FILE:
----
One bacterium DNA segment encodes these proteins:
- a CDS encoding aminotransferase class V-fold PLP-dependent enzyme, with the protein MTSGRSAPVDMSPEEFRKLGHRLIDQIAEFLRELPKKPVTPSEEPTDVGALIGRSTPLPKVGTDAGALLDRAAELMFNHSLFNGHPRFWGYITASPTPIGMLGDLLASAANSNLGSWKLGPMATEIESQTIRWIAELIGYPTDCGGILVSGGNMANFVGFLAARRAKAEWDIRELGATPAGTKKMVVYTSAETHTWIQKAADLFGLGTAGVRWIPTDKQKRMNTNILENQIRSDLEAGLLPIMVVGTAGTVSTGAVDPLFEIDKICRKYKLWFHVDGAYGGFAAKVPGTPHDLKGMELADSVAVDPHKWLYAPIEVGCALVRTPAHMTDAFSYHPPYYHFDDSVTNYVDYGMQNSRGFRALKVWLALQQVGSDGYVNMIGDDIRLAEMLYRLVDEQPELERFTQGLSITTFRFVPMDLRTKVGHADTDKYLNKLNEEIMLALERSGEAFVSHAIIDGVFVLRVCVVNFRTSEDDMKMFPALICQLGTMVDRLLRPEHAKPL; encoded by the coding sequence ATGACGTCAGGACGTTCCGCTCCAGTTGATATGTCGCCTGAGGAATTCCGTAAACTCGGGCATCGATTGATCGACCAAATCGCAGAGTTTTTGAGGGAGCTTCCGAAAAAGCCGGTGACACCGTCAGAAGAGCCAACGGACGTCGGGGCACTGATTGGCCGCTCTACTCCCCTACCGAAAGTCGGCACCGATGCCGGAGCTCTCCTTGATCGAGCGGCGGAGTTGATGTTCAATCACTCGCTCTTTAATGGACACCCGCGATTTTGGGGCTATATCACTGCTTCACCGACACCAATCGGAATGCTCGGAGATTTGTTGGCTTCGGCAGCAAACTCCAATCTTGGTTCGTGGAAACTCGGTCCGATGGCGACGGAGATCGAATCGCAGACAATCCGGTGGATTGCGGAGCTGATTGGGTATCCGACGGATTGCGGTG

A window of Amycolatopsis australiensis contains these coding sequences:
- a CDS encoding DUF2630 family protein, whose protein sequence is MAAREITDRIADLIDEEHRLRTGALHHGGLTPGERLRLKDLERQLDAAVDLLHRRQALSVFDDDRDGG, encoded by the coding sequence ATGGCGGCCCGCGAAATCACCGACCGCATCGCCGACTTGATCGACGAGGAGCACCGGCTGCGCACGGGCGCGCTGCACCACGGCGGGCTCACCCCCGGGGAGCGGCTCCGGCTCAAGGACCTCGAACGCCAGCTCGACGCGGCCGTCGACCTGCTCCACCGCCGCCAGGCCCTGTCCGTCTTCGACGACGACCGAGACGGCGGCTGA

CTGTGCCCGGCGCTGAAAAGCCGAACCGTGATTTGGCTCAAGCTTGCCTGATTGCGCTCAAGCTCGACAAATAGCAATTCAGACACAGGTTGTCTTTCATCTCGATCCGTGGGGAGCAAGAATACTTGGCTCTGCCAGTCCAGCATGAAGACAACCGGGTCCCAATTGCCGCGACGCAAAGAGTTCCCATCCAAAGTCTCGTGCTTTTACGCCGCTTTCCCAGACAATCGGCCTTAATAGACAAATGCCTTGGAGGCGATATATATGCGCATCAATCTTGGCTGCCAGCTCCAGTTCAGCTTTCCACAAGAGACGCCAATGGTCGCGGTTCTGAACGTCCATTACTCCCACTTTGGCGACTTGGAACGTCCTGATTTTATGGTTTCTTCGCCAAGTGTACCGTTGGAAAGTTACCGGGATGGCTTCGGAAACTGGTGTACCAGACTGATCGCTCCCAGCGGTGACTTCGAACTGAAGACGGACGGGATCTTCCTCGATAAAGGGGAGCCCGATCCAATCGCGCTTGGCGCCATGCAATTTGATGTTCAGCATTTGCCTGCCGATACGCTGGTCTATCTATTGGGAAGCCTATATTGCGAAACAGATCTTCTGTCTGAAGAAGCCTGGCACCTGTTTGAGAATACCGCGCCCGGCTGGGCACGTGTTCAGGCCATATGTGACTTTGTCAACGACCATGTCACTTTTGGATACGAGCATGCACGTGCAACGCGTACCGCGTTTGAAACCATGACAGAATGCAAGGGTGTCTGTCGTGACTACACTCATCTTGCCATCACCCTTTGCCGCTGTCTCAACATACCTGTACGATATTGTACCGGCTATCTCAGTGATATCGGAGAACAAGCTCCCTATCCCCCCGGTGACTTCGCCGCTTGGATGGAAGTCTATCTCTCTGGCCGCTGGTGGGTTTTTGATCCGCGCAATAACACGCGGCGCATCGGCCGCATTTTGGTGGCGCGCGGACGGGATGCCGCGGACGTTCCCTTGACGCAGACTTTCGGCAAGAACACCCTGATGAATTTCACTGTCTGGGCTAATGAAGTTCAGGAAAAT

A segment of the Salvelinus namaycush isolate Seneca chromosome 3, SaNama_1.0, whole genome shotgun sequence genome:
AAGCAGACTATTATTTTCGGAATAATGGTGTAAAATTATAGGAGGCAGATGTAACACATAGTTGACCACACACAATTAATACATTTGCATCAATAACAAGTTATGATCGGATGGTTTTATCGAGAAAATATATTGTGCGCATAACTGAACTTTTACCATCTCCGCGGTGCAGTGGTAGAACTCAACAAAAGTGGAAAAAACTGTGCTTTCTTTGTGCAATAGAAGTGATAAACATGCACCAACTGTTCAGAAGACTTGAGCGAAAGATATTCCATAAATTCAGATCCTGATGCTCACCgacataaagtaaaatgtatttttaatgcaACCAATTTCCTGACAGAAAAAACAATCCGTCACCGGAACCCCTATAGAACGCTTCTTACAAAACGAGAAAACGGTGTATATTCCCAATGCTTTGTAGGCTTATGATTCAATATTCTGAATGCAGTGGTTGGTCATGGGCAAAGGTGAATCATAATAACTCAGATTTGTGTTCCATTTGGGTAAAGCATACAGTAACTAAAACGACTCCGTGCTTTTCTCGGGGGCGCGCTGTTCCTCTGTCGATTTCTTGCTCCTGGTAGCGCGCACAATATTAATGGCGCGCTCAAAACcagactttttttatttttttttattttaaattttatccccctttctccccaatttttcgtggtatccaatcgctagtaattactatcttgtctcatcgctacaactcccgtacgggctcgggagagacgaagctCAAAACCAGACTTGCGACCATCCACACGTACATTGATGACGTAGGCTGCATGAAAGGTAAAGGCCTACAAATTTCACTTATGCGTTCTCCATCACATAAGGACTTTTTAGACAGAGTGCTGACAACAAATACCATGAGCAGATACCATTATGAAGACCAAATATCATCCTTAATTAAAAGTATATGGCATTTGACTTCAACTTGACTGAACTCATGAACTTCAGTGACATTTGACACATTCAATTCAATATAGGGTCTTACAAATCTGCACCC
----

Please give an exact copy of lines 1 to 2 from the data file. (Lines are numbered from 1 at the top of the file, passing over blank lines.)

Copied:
One bacterium DNA segment encodes these proteins:
- a CDS encoding aminotransferase class V-fold PLP-dependent enzyme, with the protein MTSGRSAPVDMSPEEFRKLGHRLIDQIAEFLRELPKKPVTPSEEPTDVGALIGRSTPLPKVGTDAGALLDRAAELMFNHSLFNGHPRFWGYITASPTPIGMLGDLLASAANSNLGSWKLGPMATEIESQTIRWIAELIGYPTDCGGILVSGGNMANFVGFLAARRAKAEWDIRELGATPAGTKKMVVYTSAETHTWIQKAADLFGLGTAGVRWIPTDKQKRMNTNILENQIRSDLEAGLLPIMVVGTAGTVSTGAVDPLFEIDKICRKYKLWFHVDGAYGGFAAKVPGTPHDLKGMELADSVAVDPHKWLYAPIEVGCALVRTPAHMTDAFSYHPPYYHFDDSVTNYVDYGMQNSRGFRALKVWLALQQVGSDGYVNMIGDDIRLAEMLYRLVDEQPELERFTQGLSITTFRFVPMDLRTKVGHADTDKYLNKLNEEIMLALERSGEAFVSHAIIDGVFVLRVCVVNFRTSEDDMKMFPALICQLGTMVDRLLRPEHAKPL; encoded by the coding sequence ATGACGTCAGGACGTTCCGCTCCAGTTGATATGTCGCCTGAGGAATTCCGTAAACTCGGGCATCGATTGATCGACCAAATCGCAGAGTTTTTGAGGGAGCTTCCGAAAAAGCCGGTGACACCGTCAGAAGAGCCAACGGACGTCGGGGCACTGATTGGCCGCTCTACTCCCCTACCGAAAGTCGGCACCGATGCCGGAGCTCTCCTTGATCGAGCGGCGGAGTTGATGTTCAATCACTCGCTCTTTAATGGACACCCGCGATTTTGGGGCTATATCACTGCTTCACCGACACCAATCGGAATGCTCGGAGATTTGTTGGCTTCGGCAGCAAACTCCAATCTTGGTTCGTGGAAACTCGGTCCGATGGCGACGGAGATCGAATCGCAGACAATCCGGTGGATTGCGGAGCTGATTGGGTATCCGACGGATTGCGGTG